Global markets are reeling as the novel coronavirus continues to spread around the world and the extent of its economic, geopolitical and social impact begins to be felt. The outbreak, which occurred in Wuhan, China and was first publicised at the end of 2019, has now spread to over 100 countries worldwide. At present there appear to be four regional epicentres; China, South Korea, Iran and Italy, with new cases growing at an exponential rate.
Initially markets seemed to discount the virus’s effects, but now the economic contagion appears to be spreading rapidly – even the most conservative estimates of the likely fallout are quite sobering. Not only has this virus already infected more people than both SARS and MERS combined, its economic impact thus far has also been greater.
According to the World Economic Forum, the 2003 SARS and 2015 MERS outbreaks cost the global economy an estimated $58.5 billion combined. According to the United Nations, Covid-19 has cost the global economy $50 billion in just exports in February alone. A recent Bloomberg estimate sees the cumulative damage to the entire global economy coming in at around $2.7 trillion.
China at the Epicentre
China remains at the heart of this crisis. It’s the country where this virus originated and it has experienced the greatest number of infections, recoveries and deaths. It’s also the country that much of the world is taking its lead from regarding both what to do and what not to do in response.
Beyond this, China is inextricably connected to the global economy and greatly responsible for driving many key areas of it. China finds itself in a radically different situation today than it did in 2003 during the SARS outbreak. Back then it accounted for less than a twentieth of global trade, today it accounts for around a seventh.
Also, twenty years ago, China’s middle class barely registered as a driver of global demand. In 2000 the number of Chinese urbanites earning between $9000 – $34,000 per year was around 4%. By 2012 this figure had risen to 68%. So, not only is China a manufacturing hub for the entire planet, it’s also an enormous market for Western goods. Car sales in China were down a staggering 80% in February, to take just one important metric of consumer demand.
Last month Chinese manufacturing activity dropped to all-time lows. Its official manufacturing PMI fell from 50 in January to 37.5 in February. This abrupt drop in Chinese production is certain to affect the nations that China imports intermediate goods from and exports intermediate goods to.
Intermediate goods are goods that are used in the production of other finished products and can range from hard and soft commodities such as metals and soy beans, through to plastics used in manufacturing and active pharmaceutical ingredients (APIs) used in the production of drugs, all the way to finished car engines and LED screens.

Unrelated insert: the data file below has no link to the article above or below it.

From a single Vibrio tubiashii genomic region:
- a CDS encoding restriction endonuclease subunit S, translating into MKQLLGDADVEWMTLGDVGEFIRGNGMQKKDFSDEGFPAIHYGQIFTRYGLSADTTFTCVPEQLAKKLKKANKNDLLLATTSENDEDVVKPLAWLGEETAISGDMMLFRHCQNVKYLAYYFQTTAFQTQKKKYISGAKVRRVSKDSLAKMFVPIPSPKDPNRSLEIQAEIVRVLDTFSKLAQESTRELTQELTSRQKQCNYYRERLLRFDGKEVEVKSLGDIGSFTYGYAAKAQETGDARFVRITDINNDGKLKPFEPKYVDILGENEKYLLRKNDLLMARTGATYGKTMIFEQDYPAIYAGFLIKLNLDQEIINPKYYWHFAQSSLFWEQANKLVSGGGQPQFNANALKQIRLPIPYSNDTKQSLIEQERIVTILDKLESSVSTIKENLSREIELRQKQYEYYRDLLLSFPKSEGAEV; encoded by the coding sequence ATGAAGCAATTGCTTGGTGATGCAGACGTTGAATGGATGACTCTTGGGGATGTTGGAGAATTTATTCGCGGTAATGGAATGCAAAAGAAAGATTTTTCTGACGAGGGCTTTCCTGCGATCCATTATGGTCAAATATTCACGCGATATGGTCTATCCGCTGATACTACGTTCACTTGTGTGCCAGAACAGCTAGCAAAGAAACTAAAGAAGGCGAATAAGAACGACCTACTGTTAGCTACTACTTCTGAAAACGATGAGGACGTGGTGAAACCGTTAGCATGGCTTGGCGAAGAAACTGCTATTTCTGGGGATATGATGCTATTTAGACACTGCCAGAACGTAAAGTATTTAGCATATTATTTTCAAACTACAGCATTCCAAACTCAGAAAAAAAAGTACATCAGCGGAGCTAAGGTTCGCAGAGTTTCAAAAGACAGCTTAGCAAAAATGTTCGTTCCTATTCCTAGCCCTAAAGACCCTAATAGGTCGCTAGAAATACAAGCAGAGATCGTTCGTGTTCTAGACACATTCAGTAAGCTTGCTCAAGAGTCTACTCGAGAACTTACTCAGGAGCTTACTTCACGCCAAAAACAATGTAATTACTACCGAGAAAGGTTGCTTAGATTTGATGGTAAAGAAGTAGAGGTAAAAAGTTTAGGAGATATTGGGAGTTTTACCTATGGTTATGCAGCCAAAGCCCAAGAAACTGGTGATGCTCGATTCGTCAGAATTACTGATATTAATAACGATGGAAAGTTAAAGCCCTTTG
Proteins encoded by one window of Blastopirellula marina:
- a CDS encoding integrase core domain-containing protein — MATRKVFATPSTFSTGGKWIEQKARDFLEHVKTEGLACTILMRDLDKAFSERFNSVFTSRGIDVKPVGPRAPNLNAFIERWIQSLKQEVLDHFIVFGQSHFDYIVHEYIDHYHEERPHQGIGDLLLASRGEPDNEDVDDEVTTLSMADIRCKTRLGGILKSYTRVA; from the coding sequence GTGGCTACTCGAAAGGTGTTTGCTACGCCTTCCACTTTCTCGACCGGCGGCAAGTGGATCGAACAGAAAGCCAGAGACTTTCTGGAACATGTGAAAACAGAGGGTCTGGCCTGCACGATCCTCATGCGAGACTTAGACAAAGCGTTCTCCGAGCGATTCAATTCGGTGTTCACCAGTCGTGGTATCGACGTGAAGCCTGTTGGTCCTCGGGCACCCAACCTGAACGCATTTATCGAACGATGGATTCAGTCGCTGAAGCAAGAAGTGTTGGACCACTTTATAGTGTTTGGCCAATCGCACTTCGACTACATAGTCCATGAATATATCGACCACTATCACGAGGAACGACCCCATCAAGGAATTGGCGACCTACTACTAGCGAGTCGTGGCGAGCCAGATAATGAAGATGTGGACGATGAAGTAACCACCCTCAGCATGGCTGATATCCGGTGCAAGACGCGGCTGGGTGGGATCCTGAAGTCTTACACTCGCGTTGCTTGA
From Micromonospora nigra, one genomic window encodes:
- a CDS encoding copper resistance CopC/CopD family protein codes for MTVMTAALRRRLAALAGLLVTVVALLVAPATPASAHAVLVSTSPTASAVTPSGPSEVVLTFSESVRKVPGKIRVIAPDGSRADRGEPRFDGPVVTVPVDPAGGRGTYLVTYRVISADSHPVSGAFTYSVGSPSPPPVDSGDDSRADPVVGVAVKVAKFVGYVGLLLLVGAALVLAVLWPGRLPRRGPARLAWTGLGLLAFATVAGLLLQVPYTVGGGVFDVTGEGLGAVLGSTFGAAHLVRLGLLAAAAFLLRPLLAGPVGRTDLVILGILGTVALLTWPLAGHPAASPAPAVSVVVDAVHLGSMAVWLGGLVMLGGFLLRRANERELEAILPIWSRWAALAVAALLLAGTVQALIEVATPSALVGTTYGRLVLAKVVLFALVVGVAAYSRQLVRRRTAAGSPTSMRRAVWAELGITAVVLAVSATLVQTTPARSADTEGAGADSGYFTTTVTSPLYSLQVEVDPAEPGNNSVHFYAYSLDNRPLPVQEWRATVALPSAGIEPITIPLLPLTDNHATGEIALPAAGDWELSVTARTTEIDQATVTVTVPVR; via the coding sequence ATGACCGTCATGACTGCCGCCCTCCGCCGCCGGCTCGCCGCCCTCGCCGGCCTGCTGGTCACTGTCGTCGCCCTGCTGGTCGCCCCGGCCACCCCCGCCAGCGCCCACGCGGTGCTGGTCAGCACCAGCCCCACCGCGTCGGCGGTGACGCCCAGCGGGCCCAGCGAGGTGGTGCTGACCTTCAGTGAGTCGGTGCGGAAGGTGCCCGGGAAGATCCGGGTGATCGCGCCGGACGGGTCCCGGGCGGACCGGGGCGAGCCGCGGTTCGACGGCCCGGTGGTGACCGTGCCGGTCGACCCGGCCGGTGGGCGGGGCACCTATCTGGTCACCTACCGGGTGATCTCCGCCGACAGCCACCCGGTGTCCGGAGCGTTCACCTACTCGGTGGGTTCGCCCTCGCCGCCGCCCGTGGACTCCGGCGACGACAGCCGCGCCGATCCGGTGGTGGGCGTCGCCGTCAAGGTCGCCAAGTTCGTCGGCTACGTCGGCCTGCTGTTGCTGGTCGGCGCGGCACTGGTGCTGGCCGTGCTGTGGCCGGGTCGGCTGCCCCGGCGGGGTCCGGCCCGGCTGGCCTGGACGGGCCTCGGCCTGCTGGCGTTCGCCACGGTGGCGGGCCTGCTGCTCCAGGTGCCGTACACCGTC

According to the World Bank, China imports the greatest amount of its intermediate goods from South Korea, Japan, the United States and “other” Asian states. Additionally, it exports its greatest volume of intermediate goods to the United States, Vietnam, South Korea and India. The coronavirus is already affecting these deeply intertwined trade relationships and is almost certain to have a far-reaching influence on entire supply chains and final markets of a plethora of finished goods.
South Korea, which has also been hit particularly hard by the virus, is highly dependent on exporting its intermediate goods to countries around the world. 90% of South Korea’s exports comprise of intermediate rather than finished goods. India is also very dependent on intermediate goods from China. The trade relationship between the two nations, which include active pharmaceutical ingredients, electronics, textiles and chemicals is worth around $30 billion per year.
India is the world’s leading manufacturer of generic drugs. The disruption to its supply of Chinese APIs prompted its government to recently restrict the export of 26 medicines including paracetamol, Vitamin B12, several antibiotics and progesterone.
The Oil Narrative Worsens
It was widely expected that coronavirus would cause a big shock to global oil markets. At the end of February this initial speculation gave way to photographic evidence provided by NASA and European Space Agency pollution monitoring satellites. The images released in a joint effort show nitrogen dioxide density over China having fallen by between 10-30%.